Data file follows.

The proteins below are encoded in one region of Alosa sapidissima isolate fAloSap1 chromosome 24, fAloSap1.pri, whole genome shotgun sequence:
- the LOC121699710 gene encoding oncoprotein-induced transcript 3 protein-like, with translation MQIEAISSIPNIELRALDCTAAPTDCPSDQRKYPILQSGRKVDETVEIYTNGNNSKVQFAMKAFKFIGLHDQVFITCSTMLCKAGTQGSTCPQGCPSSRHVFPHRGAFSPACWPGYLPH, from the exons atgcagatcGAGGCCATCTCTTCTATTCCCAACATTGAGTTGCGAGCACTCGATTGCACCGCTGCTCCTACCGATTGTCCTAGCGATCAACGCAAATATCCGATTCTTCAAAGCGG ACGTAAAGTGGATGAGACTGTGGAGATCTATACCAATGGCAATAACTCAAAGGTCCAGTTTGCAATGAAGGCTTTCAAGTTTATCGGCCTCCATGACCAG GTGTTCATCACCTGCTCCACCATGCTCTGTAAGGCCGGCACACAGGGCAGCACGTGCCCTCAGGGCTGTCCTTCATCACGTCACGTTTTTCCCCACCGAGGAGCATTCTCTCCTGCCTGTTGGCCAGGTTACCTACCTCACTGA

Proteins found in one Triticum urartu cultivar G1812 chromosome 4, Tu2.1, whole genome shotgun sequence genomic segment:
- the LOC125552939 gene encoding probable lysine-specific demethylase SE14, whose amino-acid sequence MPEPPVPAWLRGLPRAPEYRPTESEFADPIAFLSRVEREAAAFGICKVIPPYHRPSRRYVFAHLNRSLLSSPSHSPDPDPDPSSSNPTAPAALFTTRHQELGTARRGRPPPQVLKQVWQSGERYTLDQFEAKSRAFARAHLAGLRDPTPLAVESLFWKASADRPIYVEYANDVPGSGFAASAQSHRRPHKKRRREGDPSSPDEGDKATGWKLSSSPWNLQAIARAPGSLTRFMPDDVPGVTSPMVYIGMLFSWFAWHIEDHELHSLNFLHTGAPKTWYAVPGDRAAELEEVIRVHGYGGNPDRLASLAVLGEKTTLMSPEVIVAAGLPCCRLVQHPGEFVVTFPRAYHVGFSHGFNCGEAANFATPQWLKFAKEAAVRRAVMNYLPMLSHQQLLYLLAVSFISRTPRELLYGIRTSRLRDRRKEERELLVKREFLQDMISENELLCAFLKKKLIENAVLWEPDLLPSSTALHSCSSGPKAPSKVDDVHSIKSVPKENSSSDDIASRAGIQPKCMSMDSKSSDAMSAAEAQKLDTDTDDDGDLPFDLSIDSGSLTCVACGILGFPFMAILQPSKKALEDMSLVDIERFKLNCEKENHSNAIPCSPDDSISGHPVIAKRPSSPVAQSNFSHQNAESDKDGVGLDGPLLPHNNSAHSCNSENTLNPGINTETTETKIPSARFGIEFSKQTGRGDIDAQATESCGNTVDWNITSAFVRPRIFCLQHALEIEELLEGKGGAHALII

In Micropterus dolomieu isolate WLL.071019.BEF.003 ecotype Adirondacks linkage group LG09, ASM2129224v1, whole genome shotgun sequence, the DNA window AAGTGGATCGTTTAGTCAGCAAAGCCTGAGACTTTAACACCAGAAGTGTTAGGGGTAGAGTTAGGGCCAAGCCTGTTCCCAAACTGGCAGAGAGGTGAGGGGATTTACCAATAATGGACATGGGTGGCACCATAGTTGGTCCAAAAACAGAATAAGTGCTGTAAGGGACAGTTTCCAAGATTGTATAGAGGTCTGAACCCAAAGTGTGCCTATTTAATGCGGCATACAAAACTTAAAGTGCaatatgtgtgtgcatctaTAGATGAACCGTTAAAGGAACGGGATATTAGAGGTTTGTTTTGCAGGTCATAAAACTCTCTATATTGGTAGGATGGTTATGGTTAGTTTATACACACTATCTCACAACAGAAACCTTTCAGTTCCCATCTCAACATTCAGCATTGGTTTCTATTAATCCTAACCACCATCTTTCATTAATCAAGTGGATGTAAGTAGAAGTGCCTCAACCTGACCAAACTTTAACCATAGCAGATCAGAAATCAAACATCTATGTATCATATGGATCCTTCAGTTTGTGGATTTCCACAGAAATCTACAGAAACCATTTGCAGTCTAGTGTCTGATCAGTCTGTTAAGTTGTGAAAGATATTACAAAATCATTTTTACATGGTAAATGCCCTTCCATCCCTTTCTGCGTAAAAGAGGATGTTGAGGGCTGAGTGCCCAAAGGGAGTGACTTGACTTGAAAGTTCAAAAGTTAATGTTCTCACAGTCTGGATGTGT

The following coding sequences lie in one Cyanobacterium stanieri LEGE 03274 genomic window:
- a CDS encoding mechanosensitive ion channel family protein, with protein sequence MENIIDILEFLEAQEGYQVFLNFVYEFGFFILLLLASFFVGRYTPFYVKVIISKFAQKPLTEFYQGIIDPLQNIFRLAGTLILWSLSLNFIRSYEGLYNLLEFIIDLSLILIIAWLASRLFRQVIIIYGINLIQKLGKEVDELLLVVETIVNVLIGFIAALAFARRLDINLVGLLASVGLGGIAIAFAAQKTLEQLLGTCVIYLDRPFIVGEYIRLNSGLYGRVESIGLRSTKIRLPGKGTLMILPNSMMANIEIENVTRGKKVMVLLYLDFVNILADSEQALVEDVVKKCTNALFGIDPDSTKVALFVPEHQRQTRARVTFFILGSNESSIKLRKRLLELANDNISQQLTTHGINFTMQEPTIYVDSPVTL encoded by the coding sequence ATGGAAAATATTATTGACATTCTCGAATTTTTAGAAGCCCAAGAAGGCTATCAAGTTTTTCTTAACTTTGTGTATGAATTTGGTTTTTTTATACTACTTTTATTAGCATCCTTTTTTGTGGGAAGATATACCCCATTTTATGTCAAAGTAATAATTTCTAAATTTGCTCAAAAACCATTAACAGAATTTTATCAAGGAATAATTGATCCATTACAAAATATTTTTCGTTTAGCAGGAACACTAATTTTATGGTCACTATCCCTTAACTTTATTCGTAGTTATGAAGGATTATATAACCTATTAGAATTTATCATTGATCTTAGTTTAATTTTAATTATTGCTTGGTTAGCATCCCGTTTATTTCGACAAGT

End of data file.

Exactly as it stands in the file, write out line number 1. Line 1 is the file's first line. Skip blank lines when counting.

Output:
The proteins below are encoded in one region of Alosa sapidissima isolate fAloSap1 chromosome 24, fAloSap1.pri, whole genome shotgun sequence: